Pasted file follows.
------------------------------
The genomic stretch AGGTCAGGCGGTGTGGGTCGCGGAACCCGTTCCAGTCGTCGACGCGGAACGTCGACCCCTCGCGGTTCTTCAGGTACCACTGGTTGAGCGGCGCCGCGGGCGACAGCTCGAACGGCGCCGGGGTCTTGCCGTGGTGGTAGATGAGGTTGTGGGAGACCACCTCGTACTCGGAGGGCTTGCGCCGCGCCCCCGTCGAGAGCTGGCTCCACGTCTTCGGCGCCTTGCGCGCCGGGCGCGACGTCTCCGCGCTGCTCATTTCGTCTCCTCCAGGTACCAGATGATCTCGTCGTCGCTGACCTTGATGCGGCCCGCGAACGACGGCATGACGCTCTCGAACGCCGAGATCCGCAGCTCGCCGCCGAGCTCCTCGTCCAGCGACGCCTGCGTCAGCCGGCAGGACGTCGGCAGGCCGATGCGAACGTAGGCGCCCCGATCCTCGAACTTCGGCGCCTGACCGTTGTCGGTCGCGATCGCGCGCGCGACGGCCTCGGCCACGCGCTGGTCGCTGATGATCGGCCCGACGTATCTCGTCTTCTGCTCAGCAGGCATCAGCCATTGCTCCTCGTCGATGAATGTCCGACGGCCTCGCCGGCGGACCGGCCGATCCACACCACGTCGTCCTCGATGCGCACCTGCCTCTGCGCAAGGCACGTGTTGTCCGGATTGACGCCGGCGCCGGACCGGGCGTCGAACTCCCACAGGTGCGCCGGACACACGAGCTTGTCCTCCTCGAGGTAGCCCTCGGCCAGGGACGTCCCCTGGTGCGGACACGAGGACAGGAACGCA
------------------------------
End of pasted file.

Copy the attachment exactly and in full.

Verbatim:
The genomic stretch AGGTCAGGCGGTGTGGGTCGCGGAACCCGTTCCAGTCGTCGACGCGGAACGTCGACCCCTCGCGGTTCTTCAGGTACCACTGGTTGAGCGGCGCCGCGGGCGACAGCTCGAACGGCGCCGGGGTCTTGCCGTGGTGGTAGATGAGGTTGTGGGAGACCACCTCGTACTCGGAGGGCTTGCGCCGCGCCCCCGTCGAGAGCTGGCTCCACGTCTTCGGCGCCTTGCGCGCCGGGCGCGACGTCTCCGCGCTGCTCATTTCGTCTCCTCCAGGTACCAGATGATCTCGTCGTCGCTGACCTTGATGCGGCCCGCGAACGACGGCATGACGCTCTCGAACGCCGAGATCCGCAGCTCGCCGCCGAGCTCCTCGTCCAGCGACGCCTGCGTCAGCCGGCAGGACGTCGGCAGGCCGATGCGAACGTAGGCGCCCCGATCCTCGAACTTCGGCGCCTGACCGTTGTCGGTCGCGATCGCGCGCGCGACGGCCTCGGCCACGCGCTGGTCGCTGATGATCGGCCCGACGTATCTCGTCTTCTGCTCAGCAGGCATCAGCCATTGCTCCTCGTCGATGAATGTCCGACGGCCTCGCCGGCGGACCGGCCGATCCACACCACGTCGTCCTCGATGCGCACCTGCCTCTGCGCAAGGCACGTGTTGTCCGGATTGACGCCGGCGCCGGACCGGGCGTCGAACTCCCACAGGTGCGCCGGACACACGAGCTTGTCCTCCTCGAGGTAGCCCTCGGCCAGGGACGTCCCCTGGTGCGGACACGAGGACAGGAACGCA